The following is a list of much needed supplies for the project and to supply to the girls: Sewing machines (manual singer sewing machines are most wanted), Sewing materials such as press studs/snap fasteners, towel fabric for the pads, Bras (New or good used condition), Underwear (ages 11-20 years old, plain no frills), Wash cloths, Reusable pads(you can bring some from your country). Mini sewing kits(so girls can repair their pads) Also supplies for the schools in general:

School supplies-pens, pencils, chalk, maths sets, dictionaries etc. Sports equipment, Health and hygiene products like plasters, first aid kits. We can take you to meet the project founder Harriet and you can deliver your donations to the schools to see the effect and impact you are making. If you would like to know more about how you can help on your tour or if you have ideas of other things you would like to bring then please get in touch with us today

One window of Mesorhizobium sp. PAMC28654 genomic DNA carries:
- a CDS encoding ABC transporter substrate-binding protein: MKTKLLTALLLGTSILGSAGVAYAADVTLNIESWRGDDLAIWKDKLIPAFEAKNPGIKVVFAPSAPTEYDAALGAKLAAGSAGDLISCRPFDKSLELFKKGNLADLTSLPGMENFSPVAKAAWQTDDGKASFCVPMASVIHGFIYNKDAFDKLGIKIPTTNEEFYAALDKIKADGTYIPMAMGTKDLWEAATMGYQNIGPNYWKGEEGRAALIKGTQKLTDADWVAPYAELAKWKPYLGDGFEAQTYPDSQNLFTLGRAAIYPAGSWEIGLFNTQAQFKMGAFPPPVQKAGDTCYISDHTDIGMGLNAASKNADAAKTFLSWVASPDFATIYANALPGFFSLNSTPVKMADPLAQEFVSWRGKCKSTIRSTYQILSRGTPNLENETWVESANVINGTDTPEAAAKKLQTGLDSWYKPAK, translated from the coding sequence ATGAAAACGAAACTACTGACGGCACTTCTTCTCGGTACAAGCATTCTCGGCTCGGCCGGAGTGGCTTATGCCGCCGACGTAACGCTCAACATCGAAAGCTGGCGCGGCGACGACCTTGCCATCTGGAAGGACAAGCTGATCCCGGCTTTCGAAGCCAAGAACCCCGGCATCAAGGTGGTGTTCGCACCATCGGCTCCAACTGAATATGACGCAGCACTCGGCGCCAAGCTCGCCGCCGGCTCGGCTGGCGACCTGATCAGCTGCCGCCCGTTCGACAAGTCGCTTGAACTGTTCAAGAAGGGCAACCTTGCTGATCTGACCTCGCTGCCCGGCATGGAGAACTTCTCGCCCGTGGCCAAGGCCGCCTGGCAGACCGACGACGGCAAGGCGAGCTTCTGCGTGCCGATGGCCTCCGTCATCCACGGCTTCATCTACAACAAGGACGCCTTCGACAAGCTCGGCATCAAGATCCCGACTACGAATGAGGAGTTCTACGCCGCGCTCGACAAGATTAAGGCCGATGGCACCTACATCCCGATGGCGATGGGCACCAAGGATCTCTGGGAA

This project is run by the Lake Katwe Sub County United Bee Keepers Association (LAKASUBA) and was founded in 2015. It is a conservation project which uses beehives as a form of human-wildlife conflict mitigation. The project is situated around the Queen Elizabeth National Park in South West Uganda.

The local communities realized that they were facing trouble with the local wildlife mainly Elephants leaving the park and destroying their crops. Elephants were being poached because of this but the local people did not want to be killing the Elephants, so they came up with the idea of using beehives as a deterrent to keep the Elephants within the park boundaries. Did you know that Elephants are afraid of Bees? Neither did we until we heard about this incredible community project!

The aim of the project is to get as many beehives up and running along the border of the park acting as a fence. So far over 200 beehives have been installed. The bee hives not only deter the elephants and keep the farmers happy as their crops are no longer being destroyed but they also are now providing an income from selling the honey and other related products.

How can you help?